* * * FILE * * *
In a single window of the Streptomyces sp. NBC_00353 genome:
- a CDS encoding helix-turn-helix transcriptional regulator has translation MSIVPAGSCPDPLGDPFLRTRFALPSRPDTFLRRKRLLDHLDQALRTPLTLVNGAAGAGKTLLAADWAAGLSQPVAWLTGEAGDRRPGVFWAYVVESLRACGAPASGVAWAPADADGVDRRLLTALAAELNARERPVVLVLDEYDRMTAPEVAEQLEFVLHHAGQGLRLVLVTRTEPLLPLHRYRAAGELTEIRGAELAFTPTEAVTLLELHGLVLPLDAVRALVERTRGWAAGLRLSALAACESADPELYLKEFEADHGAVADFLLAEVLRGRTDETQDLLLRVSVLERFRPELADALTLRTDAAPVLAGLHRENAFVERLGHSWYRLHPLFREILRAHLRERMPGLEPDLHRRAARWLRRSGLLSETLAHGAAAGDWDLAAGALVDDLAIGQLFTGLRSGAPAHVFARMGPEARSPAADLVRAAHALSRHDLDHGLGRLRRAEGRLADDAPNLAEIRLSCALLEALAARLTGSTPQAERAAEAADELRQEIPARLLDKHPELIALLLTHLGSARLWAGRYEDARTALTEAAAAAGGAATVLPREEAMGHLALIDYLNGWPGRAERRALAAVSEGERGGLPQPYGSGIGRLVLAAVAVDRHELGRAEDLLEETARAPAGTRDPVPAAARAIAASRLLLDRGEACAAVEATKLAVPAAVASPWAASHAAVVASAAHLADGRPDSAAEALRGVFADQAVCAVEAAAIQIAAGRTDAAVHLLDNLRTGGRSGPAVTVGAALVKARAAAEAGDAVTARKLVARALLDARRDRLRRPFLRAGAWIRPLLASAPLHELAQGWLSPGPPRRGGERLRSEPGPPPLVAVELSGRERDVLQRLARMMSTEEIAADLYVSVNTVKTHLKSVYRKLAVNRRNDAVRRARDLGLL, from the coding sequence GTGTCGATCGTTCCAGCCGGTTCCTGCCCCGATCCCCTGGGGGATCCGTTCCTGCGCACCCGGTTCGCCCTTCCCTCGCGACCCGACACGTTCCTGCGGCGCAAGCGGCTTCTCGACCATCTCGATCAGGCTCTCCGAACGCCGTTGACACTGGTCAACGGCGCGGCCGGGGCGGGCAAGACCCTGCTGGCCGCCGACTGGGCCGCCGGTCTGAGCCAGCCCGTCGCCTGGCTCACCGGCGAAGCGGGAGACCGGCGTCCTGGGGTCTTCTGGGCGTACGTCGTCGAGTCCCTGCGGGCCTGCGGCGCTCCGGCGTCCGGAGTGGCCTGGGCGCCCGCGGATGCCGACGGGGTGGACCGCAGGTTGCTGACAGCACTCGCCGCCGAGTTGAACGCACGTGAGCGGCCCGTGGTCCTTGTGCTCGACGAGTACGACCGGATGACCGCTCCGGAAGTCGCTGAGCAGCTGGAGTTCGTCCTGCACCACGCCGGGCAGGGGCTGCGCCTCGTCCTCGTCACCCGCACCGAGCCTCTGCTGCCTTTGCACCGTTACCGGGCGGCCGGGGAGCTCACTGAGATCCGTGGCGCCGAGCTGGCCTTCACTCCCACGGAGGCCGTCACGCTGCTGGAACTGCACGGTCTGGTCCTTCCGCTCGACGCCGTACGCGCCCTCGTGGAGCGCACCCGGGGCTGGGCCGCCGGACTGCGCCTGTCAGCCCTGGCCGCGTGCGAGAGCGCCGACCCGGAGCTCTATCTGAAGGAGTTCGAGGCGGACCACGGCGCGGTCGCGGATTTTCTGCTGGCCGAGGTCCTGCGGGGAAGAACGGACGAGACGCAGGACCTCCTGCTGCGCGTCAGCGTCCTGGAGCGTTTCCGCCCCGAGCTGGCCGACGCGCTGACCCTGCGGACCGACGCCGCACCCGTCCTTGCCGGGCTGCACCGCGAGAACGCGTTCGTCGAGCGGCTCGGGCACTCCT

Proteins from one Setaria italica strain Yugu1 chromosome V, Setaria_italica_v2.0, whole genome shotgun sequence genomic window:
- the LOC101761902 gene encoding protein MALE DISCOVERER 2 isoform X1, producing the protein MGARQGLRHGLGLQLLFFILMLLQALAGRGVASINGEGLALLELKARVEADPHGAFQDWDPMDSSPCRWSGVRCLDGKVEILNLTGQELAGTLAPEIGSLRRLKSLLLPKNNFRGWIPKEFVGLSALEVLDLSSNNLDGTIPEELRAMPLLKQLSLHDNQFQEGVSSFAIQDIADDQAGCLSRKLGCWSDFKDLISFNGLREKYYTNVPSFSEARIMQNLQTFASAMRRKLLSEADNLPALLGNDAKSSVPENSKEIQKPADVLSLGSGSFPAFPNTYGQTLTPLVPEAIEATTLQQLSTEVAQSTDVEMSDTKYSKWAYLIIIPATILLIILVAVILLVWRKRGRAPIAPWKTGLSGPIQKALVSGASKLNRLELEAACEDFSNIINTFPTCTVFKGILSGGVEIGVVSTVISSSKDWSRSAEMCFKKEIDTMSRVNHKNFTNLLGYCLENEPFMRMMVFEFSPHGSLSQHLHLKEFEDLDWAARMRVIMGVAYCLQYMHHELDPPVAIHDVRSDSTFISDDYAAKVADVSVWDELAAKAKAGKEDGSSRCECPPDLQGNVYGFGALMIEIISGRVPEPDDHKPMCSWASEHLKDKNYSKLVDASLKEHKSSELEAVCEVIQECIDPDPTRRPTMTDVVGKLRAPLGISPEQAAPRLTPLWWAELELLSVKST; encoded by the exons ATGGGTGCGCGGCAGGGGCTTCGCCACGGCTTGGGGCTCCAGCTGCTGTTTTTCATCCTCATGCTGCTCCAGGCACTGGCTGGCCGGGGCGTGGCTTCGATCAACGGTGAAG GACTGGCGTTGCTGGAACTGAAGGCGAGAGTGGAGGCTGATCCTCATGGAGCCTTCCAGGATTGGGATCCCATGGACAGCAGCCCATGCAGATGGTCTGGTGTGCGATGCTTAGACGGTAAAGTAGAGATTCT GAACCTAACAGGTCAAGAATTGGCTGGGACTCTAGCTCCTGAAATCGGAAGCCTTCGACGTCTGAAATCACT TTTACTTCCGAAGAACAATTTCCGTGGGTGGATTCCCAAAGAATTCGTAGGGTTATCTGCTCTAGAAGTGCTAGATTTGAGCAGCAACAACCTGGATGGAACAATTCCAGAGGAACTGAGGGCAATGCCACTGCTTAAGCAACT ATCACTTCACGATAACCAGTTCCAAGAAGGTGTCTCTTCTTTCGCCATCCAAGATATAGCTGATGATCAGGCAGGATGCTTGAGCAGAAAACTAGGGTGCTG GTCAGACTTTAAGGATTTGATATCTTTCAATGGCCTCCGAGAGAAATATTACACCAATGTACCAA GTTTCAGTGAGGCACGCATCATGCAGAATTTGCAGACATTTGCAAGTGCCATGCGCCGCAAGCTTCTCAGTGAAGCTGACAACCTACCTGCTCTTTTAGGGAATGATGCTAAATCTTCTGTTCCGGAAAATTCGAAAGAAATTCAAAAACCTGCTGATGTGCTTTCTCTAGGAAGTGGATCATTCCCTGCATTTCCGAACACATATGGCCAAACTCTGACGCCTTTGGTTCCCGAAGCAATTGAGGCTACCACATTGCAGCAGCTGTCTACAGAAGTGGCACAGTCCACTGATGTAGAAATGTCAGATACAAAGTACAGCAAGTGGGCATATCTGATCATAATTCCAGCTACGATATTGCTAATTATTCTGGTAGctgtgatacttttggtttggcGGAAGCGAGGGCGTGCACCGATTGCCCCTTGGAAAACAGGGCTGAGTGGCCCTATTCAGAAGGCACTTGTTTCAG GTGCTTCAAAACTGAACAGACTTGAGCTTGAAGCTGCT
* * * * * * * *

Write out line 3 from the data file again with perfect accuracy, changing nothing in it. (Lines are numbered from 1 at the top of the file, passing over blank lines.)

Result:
Proteins from one Setaria italica strain Yugu1 chromosome V, Setaria_italica_v2.0, whole genome shotgun sequence genomic window: